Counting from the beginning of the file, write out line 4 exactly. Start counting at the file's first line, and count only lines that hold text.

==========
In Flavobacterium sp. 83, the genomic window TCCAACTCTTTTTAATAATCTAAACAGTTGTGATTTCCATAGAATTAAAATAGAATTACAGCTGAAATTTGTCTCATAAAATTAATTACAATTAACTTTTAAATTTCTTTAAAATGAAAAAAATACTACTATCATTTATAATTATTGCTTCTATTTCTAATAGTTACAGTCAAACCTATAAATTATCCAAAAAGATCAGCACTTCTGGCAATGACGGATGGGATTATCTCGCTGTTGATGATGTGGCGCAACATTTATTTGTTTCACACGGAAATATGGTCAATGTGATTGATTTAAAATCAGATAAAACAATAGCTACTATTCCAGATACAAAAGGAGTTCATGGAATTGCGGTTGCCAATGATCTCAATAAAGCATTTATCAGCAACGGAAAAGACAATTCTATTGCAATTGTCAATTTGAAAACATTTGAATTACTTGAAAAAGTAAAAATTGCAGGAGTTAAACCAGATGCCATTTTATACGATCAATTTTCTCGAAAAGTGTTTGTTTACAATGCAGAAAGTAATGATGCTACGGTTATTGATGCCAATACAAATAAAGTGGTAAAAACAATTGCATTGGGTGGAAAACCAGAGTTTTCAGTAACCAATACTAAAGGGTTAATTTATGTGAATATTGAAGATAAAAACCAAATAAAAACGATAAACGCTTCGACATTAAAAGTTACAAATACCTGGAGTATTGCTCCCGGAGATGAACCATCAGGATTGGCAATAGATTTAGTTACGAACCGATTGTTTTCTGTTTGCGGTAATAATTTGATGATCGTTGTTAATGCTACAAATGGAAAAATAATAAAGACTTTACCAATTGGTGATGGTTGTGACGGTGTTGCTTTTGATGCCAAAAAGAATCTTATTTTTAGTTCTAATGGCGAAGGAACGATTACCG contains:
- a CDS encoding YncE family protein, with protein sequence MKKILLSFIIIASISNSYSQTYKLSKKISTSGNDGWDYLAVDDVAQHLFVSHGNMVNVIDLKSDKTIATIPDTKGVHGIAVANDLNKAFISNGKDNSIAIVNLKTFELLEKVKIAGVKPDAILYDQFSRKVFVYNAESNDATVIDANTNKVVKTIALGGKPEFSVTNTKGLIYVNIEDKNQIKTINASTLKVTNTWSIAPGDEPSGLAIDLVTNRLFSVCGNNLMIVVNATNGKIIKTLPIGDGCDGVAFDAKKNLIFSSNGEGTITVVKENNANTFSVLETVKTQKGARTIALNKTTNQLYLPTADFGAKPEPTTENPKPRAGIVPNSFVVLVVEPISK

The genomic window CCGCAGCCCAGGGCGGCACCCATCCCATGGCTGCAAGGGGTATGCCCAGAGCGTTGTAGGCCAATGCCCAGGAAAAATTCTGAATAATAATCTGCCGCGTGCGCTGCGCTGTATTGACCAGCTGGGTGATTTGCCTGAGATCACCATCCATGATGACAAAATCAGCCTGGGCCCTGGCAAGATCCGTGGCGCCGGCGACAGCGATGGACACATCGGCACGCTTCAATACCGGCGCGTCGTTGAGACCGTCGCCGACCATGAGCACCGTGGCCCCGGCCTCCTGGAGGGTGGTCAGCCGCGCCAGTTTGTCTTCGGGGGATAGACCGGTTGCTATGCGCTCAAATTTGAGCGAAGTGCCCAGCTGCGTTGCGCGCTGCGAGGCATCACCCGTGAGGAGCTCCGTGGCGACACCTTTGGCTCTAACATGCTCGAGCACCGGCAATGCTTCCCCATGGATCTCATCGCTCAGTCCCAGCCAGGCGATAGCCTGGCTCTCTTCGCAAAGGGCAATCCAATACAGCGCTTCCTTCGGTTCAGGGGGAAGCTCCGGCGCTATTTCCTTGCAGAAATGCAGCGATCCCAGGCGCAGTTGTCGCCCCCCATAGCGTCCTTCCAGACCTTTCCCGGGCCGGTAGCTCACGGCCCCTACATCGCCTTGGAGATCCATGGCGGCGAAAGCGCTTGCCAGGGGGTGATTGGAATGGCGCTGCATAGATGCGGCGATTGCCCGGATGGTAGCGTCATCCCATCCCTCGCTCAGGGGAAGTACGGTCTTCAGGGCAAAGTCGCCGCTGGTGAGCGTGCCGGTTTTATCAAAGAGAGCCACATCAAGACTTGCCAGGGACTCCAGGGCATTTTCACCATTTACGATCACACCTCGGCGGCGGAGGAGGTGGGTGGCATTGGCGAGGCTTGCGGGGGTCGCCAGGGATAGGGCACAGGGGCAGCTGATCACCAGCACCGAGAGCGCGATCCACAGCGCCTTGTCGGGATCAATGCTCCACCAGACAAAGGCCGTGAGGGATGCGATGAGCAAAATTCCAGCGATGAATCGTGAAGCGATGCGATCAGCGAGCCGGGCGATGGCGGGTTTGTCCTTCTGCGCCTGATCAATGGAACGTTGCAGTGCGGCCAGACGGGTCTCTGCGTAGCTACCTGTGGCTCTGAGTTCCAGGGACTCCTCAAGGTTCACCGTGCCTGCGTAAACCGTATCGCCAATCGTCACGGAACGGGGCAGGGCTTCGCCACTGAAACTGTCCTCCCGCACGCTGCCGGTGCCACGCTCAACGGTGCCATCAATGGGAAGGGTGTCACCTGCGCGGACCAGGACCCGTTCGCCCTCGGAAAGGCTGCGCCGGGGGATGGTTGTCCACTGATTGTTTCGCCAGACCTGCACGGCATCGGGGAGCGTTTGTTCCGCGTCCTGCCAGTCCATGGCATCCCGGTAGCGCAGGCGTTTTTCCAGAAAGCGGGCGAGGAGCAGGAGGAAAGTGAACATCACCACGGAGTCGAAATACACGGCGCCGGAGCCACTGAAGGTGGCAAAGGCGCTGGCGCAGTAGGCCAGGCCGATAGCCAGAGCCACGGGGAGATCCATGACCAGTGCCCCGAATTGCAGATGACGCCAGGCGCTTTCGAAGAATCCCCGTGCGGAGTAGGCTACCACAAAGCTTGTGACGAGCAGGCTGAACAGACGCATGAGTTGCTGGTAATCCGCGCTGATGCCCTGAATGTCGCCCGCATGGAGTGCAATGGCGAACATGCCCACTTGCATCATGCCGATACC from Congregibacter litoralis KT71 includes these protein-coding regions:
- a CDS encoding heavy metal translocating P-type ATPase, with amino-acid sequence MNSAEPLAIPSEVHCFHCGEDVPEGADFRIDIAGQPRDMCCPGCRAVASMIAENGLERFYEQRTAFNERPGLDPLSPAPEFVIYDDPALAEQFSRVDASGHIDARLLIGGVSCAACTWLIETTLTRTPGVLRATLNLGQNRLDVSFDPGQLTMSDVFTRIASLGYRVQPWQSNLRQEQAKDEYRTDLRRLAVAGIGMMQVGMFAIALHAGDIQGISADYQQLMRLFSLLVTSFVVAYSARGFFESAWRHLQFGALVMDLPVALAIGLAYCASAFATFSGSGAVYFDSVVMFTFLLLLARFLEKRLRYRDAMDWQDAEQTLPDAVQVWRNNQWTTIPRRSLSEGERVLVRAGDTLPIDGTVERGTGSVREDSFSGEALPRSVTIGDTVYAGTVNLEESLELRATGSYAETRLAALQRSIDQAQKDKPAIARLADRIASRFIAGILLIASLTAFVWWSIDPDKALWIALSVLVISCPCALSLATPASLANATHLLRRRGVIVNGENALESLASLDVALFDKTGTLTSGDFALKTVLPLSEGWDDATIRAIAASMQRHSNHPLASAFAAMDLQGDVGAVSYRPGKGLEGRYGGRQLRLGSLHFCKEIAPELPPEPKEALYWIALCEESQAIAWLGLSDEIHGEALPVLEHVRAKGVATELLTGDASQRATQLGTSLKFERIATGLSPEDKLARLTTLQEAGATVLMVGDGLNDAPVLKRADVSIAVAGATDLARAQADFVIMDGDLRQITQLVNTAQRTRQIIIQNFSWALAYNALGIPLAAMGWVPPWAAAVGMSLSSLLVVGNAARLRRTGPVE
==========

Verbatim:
- a CDS encoding heavy metal translocating P-type ATPase, with amino-acid sequence MNSAEPLAIPSEVHCFHCGEDVPEGADFRIDIAGQPRDMCCPGCRAVASMIAENGLERFYEQRTAFNERPGLDPLSPAPEFVIYDDPALAEQFSRVDASGHIDARLLIGGVSCAACTWLIETTLTRTPGVLRATLNLGQNRLDVSFDPGQLTMSDVFTRIASLGYRVQPWQSNLRQEQAKDEYRTDLRRLAVAGIGMMQVGMFAIALHAGDIQGISADYQQLMRLFSLLVTSFVVAYSARGFFESAWRHLQFGALVMDLPVALAIGLAYCASAFATFSGSGAVYFDSVVMFTFLLLLARFLEKRLRYRDAMDWQDAEQTLPDAVQVWRNNQWTTIPRRSLSEGERVLVRAGDTLPIDGTVERGTGSVREDSFSGEALPRSVTIGDTVYAGTVNLEESLELRATGSYAETRLAALQRSIDQAQKDKPAIARLADRIASRFIAGILLIASLTAFVWWSIDPDKALWIALSVLVISCPCALSLATPASLANATHLLRRRGVIVNGENALESLASLDVALFDKTGTLTSGDFALKTVLPLSEGWDDATIRAIAASMQRHSNHPLASAFAAMDLQGDVGAVSYRPGKGLEGRYGGRQLRLGSLHFCKEIAPELPPEPKEALYWIALCEESQAIAWLGLSDEIHGEALPVLEHVRAKGVATELLTGDASQRATQLGTSLKFERIATGLSPEDKLARLTTLQEAGATVLMVGDGLNDAPVLKRADVSIAVAGATDLARAQADFVIMDGDLRQITQLVNTAQRTRQIIIQNFSWALAYNALGIPLAAMGWVPPWAAAVGMSLSSLLVVGNAARLRRTGPVE